In an interview with Bloomberg on Friday, Mosseri said that Instagram was feeling the pressure to drive revenue to Reels as the platform continues to chase TikTok’s domination in short-form video.
Instagram is facing “a fair amount of urgency,” Mosseri tells Bloomberg. “I’m trying to balance that urgency with making sure we don’t make any mistakes by pushing too hard or too fast.”
In the interview, Mosseri noted that the growing popularity of Reels is promising. Time spent perusing videos on Instagram, he explains, is “milestone one.”
But now, the company needs to get to “milestone two” and get Reels advertising to make money as quickly as other places marketers can spend on the app. Instagram aims to drive more revenue via Reels by getting advertisers comfortable with the format, enticing creators to share there, and improving the algorithm so that users get better video recommendations from accounts they do not follow.
“A ranking system that tries to surface what we call unconnected content of photos and videos from sources that you, or accounts that you do not yet follow is a very different technical problem than ranking photos and videos from accounts that you already follow,” Mosseri says. “I’ve been encouraged by the progress, particularly in the last six months, but I think there’s a lot, lot more room to grow.”
“We’ve hit milestone one — we are well on our way but not yet at milestone two.” he adds.
The Race is On For Meta
Meta’s stock price has plummeted about 73% so far this year. In October, the company shares plunged to its lowest price since 2016 after it reported profits had halved during the third quarter.
Meta has faced struggles as the company contends with slowing global economic growth, increased competition from TikTok, and challenges from Apple’s iOS privacy update that undercut its primary advertising model.
Investors also remain unconvinced by Zuckerberg’s bet that the company’s future lies in Reality Labs, its metaverse division. Despite the huge spending, Reality Labs made a $3.7 billion loss over the past three months.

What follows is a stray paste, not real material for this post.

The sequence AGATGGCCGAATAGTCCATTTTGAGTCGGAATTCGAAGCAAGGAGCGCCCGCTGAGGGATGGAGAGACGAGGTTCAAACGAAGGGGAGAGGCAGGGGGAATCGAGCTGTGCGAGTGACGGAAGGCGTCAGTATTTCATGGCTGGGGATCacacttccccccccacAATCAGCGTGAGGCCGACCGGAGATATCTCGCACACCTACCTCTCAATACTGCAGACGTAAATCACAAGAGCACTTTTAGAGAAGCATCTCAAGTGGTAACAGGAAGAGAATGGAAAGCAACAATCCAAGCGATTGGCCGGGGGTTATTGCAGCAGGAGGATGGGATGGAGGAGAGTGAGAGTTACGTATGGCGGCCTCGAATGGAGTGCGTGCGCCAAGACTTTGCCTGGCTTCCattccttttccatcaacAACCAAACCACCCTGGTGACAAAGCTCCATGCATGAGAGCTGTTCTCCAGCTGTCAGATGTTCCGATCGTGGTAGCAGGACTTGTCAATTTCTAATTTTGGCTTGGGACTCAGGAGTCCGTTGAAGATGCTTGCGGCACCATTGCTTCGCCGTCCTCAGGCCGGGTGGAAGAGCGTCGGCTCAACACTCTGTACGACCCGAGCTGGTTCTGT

Zuckerberg noted that “Reality Labs operating losses in 2023 will grow significantly year-over-year” and the division will see not see a return on investment for another decade — raising alarm among investors and analysts.
However, amid these struggles, Instagram remains a major growth driver for the company. In an otherwise dreary third-quarter earnings report, Meta revealed that Instagram now has two billion monthly active users worldwide, closing in on the 2.96 billion who use Facebook.
During the earnings call, Meta’s CEO Mark Zuckerberg said that Reels is now the fastest-growing format across Meta’s family of apps and services, hitting a $3 billion annual revenue run rate (ARR) in the third quarter of 2022. He also disclosed that the production and consumption of Reels were 50 percent more than six months ago.
“On Instagram alone, people already reshare Reels one billion times a day through DMs,” says Zuckerberg.
However, Meta’s CEO says that monetization remains a challenge for the format and Instagram’s Reels currently do not generate as much advertising income as Stories or feeds.
He revealed that Reels is costing Meta more than $500 million in lost revenue per quarter. But the company expects to break even with Reels “over the next 12 to 18 months.”
It remains to be seen whether Instagram’s experiment with short-form videos pays off. But the longer Meta takes to make Reels profitable, the less patience investors will have with the money Zuckerberg is pouring into the metaverse.
Image credits: Header by Anthony Quintano, CC by 2.0